“The Christmas Comet” is in Taurus and likely as close as it’ll be to Earth for at least another 20 years. The best night to view the comet was Saturday (12/16) where it achieved the closest point of it’s pass at about 7.1 million miles over Tranquility Base. We were at a neighborhood Christmas parade and party that night and it’s been overcast since. Last night looked to be the next available window, so I blew the dust off my brain and set up to hopefully take a photo. Well, if there is one consistency in this hobby, it is that challenges arise. There was tremendous (albeit beautiful) spotty cloud coverage for the first several hours after sunset… but that wasn’t the rub. The moon was SO bright that polar alignment was tricky and imaging in full band was going to be a problem. My goal from the start was to try to get the comet and M45 in the same frame, so I pressed on with what I’d already set up and crossed my fingers. It was quickly clear to me that I wasn’t going to pull off anything close to my attempt at C/2011 W3 (Lovejoy) in 2015, so I decided to try something completely new to me… an animated image. So yes, there is not much to speak of in terms of capturing a magnificent coma or nebulosity around Pleiades, but you do get three hours of the comet’s journey through our solar system… from 9pm to midnight last night. Cheers!
Comet 46P/Wirtanen is a small short-period comet with a current orbital period of 5.4 years… meaning it swings on by us every five and a half years. It belongs to the Jupiter family of comets, all of which have aphelia between 5 and 6 AU. Short period means it’s orbit is less than 20 years and “Jupiter family” is just saying that it’s orbit is dictated/controlled by Jupiter’s gravitational field (aphelia is the maximum distance it gets from it’s controlling body). Its diameter is estimated at 1.2 kilometers, so almost three-quarters of a mile at it’s widest bits. 46P/Wirtanen was discovered photographically on January 17, 1948, by the American astronomer Carl A. Wirtanen. The plate was exposed on January 15 during a stellar proper motion survey for the Lick Observatory. Due to a limited number of initial observations, it took more than a year to recognize this object as a short-period comet. You can still see it if you have any interest as it is quite bright at the moment. If you are near any form of light pollution, you’ll probably need some binoculars to find the feint fuzzy traveling 83,000 mph overhead.
I had a lot of trouble with processing this in PixInsight and having it turn out looking like the SHO renditions I’ve seen floating around the Net. I ended up using Don Goldman’s tutorial on using Hue/Sat adjustment layers and clipping masks in Photoshop, but I really would like to find some native PI techniques and reprocess it without having to fiddle with it in PS CC. This is 90 minutes per narrowband channel – so not a lot of data, but it was all I could get before the nebula hit the pine tree tops lining the imaging location. Practice is a good thing, though…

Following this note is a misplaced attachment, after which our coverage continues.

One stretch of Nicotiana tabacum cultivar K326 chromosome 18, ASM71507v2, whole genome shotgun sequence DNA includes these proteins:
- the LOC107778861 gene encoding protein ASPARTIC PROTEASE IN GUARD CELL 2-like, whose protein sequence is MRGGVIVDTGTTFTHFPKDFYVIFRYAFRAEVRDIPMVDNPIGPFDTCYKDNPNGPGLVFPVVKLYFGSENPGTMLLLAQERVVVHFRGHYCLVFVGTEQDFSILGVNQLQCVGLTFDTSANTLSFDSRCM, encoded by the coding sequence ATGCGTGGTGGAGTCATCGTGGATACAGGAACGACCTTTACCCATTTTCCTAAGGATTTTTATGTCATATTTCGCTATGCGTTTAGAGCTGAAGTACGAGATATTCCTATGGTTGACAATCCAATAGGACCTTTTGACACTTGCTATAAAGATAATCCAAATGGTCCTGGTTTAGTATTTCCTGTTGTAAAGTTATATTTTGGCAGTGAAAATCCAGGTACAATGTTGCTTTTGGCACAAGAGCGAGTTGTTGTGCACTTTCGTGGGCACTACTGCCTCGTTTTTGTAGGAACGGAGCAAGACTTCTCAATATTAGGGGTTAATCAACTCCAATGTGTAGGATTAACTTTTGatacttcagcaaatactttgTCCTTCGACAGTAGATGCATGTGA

It is hard to believe I haven’t imaged since the first week of August and we are about to start November in a couple of days. I love the winter target selection and I probably would have selected something besides the Triangulum Galaxy if I weren’t boxed in by pine trees at my imaging location such that near-horizon targets just can’t be reached. I picked Messier 33 for last night because it was high in the sky all night and provided plenty of imaging time for a multi-channel attempt. This represents about 6.2 hours of total data… 20x180s each R, G, B… 34x180s Lum… 9x600s Ha. I tried Silvercup’s HaRGBCombination Script for PixInsight, but it kept locking up my client, so I ended up using the Vicent Peris method that Harry has in his tutorial. The post-processing is trickier already with multiple channels and trying to blend in narrowband, but I kinda made it more difficult for myself by binning the color channels 2×2. I figured out the hard way that I needed to go back and shoot dark subframes that were also binned 2×2 in order to register and calibrate the color channels. It was a beautiful night out and a great learning experience. Let’s hope the next one isn’t another 3 months out!
NGC 7380 (Sh2-142), more commonly called The Wizard Nebula due to it vaguely resembling Professor Albus Percival Wulfric Brian Dumbledore and his ilk, was first discovered by Caroline Herschel, sister of German-born British astronomer Sir William Herschel, in 1787. William included it in his famous catalog as H VIII.77. The Wizard is about 7,200 light years from Earth within our own Milky Way Galaxy, is one of the larger nebulae in Cepheus, and is moving toward us at 34.13 kilometers per second. The gas and dust within the cluster span about 110 light years across. This kind of nebulae are the birthplace of stars. They are formed when very diffuse molecular clouds begin to collapse under their own gravity, often due to the influence of a nearby supernova explosion. The cloud collapses and fragments, sometimes forming hundreds of new stars. The newly-formed stars ionize the surrounding gas to produce an emission nebula. In this case, the stars of NGC 7380 have emerged from its natal cloud some 5 million years or so ago, making it a relatively young cluster.
ps. William Herschel discovered infrared light in 1800. He was a stud.